ABInbev, makers of Stella Artois make the claim that their beer is so special, so worthy, that it should only be served in a chalice. But for a lagered beer, a chalice is all wrong: too wide mouthed to funnel the aroma, too broad and round to allow the fine head of a lager form and retain. No, a chalice should be saved for those most reverential of beers; beers truly of the highest worth; those from a heavenly source, the Trappist beers.
I mulled on this when I finally got my Trappistes Rochefort chalice from The Beer Emporium in Sandbach, my home town. I’d been meaning to get over there for a while but business got in the way and eventually my parents took delivery. The chalice? A thing of pure beauty, curvaceous, broad rimmed, delicately branded: could the beer match it? And a chalice indeed, fitting enough to be put on a high alter for worship.
Trappistes Rochefort beers are held in high regard. I bought two bottles; one of Rochefort 6, the other of Rochefort 8; beers that I knew by reputation but had only tried the stronger 10 before. I couldn’t wait. The Rochefort beers don’t use what has become the ‘standard’ Trappist and abbey terminology: a Dubbel (normally dark & sweet) and a Tripel (typically pale, hopper and strong). More simply, more archaically their beers are defined in Belgian degrees: 6, 8 and 10. All are strong: the 6 at 7.5% ABV, the 10 at 11.3% ABV. All are dark. All have a sweeter character.
The 8 smells nutty and earthy. It pours a deep burnished brown; brown like a Tudor dresser, with a creamy head carrying a mark of an espresso swirl from the yeast. The lacing is profuse yet of a gossamer thinness – a thing of wonder, draping the side of the glass as you sip. To drink there is a sizzle of carbonation from the refermentation, which despite the darker, heavier appearance gives this beer a wild, refreshing spritziness. It is complex and malty with a yeasty, warming alcohol; it is earthy not spicy. It is, ironically, a diabolically good beer. The 6 is equally complex, equally intriguing. Whilst not light in alcohol it is moderately lighter in colour with a redder tinge. Like the 8, it is an earthy beer: flavours matching Nature’s colour palate of greens and browns, of falling leaves and New England, yet with dried fruit flavours: raisins, currants and very much the Old World. Is this really the Monks’ session beer? It is humble, but humble in its majesty.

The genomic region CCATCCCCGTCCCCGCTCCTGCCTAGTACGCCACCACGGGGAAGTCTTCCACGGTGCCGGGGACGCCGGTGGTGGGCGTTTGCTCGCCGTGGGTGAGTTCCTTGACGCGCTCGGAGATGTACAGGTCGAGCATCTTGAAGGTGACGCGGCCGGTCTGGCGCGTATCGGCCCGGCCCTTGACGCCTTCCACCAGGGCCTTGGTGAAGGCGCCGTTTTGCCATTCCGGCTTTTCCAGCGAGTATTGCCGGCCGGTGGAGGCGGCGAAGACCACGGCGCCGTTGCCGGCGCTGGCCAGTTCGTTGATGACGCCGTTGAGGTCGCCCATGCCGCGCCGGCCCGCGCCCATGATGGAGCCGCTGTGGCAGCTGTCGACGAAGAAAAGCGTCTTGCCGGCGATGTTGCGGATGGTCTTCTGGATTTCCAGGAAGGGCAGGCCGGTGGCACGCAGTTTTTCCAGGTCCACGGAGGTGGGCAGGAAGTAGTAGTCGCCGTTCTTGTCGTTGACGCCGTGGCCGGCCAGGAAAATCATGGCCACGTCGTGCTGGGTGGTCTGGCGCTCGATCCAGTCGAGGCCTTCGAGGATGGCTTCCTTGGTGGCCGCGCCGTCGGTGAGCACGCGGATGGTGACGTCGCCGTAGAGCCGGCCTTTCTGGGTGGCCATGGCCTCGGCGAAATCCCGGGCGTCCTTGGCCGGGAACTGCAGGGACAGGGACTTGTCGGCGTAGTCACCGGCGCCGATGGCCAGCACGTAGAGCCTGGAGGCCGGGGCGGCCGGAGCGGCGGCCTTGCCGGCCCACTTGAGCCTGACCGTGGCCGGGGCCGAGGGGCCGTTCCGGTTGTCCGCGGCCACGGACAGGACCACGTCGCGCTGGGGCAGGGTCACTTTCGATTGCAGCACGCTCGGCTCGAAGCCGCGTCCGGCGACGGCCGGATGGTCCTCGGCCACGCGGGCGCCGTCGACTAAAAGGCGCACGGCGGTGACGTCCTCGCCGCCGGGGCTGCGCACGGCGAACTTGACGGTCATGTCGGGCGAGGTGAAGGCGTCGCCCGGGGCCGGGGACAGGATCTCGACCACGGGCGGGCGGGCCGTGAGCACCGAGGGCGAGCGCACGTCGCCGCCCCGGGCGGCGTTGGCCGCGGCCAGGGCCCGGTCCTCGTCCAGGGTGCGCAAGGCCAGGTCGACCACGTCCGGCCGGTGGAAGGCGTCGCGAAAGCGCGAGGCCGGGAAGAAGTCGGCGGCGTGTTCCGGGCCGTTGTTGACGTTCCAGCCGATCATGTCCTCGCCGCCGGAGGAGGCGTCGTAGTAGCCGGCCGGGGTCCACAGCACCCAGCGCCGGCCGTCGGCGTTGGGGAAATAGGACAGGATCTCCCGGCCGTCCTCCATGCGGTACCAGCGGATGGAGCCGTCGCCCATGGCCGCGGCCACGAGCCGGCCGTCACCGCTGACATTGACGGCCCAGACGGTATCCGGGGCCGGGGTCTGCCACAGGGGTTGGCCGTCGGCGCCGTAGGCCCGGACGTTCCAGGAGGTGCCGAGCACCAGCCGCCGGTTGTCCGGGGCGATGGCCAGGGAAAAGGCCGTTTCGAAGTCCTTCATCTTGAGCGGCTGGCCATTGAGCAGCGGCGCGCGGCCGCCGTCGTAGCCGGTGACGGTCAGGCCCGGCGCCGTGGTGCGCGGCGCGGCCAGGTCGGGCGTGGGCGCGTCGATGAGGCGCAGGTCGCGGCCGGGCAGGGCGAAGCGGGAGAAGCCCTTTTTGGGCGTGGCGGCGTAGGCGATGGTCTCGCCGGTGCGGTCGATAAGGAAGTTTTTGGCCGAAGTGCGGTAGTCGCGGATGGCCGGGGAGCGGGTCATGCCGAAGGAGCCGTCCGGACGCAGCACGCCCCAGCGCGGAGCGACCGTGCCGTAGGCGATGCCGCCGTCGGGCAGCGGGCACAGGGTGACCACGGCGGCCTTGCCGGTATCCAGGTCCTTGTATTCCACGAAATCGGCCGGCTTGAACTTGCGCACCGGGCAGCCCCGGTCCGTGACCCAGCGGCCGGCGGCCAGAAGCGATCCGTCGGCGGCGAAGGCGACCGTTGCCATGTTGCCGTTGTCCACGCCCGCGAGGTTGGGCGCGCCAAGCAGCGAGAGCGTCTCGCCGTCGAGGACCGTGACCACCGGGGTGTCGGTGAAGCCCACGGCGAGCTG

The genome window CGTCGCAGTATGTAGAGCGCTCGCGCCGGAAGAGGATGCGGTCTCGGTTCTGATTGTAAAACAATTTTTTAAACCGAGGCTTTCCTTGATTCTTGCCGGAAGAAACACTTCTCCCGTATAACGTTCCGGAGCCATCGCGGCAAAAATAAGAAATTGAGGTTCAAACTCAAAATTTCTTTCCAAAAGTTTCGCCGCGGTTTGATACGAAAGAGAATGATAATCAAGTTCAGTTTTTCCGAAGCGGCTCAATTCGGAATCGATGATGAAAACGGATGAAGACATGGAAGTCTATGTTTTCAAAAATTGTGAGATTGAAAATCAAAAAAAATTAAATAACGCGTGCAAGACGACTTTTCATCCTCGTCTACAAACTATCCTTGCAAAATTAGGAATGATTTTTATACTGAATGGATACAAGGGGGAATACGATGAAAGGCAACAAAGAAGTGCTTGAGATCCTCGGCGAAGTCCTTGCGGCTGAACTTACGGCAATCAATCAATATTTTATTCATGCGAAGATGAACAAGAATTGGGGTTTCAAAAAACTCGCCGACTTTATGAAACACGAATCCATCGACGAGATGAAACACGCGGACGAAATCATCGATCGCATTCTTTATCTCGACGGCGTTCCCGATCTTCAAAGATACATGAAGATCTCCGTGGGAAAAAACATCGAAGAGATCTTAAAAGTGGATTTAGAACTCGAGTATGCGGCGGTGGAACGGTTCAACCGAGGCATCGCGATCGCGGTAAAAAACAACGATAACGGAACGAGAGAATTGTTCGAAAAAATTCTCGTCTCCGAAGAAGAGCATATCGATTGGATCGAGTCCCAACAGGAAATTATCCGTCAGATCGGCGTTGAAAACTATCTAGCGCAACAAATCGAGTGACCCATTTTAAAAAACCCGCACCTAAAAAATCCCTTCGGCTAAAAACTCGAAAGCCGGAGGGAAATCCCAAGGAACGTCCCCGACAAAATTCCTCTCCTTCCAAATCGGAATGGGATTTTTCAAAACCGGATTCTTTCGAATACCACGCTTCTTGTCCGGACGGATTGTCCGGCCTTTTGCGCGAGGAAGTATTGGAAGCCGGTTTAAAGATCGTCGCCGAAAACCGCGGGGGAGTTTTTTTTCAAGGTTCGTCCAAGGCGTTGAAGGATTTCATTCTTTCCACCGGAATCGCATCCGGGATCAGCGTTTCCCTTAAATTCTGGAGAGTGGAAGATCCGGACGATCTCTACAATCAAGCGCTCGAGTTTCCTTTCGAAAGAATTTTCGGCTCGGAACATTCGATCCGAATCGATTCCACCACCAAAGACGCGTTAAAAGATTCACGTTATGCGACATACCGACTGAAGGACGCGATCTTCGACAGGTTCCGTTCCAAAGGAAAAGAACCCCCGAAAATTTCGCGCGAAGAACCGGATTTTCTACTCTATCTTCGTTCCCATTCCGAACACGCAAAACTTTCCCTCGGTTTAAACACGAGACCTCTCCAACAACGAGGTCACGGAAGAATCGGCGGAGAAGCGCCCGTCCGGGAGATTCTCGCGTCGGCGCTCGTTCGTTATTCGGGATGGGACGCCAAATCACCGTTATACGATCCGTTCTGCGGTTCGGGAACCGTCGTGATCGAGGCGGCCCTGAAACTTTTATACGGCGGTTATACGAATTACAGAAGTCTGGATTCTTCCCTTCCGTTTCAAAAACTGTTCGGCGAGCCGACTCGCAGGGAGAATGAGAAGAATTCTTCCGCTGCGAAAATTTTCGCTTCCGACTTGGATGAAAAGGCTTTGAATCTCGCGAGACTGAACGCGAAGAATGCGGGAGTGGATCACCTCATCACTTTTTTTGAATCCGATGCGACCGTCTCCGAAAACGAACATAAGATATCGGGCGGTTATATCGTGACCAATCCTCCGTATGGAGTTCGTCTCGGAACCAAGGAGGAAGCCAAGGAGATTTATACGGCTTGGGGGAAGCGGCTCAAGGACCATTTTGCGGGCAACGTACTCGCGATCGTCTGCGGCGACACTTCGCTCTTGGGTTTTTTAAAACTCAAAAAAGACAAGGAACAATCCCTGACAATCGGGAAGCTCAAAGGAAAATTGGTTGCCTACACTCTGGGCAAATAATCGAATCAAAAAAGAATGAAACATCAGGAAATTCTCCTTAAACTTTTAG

Serendipitously, friends bought some beer over when we had a barbecue a few nights ago; bottles they had bought on a Calais booze cruise. Yes, there were some Euro lagers but also, nestling in the corner of the box were some 25cl bottles of a more religious kind: Leffe. The comparison had to be made. If Rochefort beers are relatively hard to come by; steadfastly uncommercial, then Leffe is at the other end of the spectrum. The Leffe abbey beers (brewed on behalf of the monks of the Norbertine abbey, Notre Dame de Leffe by A B Inbev) are widely available, even promoted occasionally. Brewed by the world’s largest brewer, distributed by a sales and marketing machine, it would be easy to assume that they don’t merit mention, don’t warrant comparison. True, neither have the alcoholic punch of the Rochefort beers; neither enjoy the same complexity; neither brewed with the same heavenly single-mindedness and passion. Yet these are interesting, tasty beers. The Blonde is 6.6%, with an orangey-bronze colour and a spicier nose than those of Rochefort. It is a fruity beer, that easily forms a fulsome head and drinks rather like a spicy wit beer, only with less citrus and even a slight barnyard, Brettonamyces character (which is coincidental). Good, but I preferred the sweeter Bruin, at 6.5%. This is a deep brown beer, presumably with dark candi sugar in the mash; it is more layered; and to drink suggests Christmas cake with spiced apple. A savouring beer; but a devilishly drinkable one at that. If any of ABInbev’s beers should be served in a chalice, then this would be the one.
© Beer Tinted Spectacles, 2014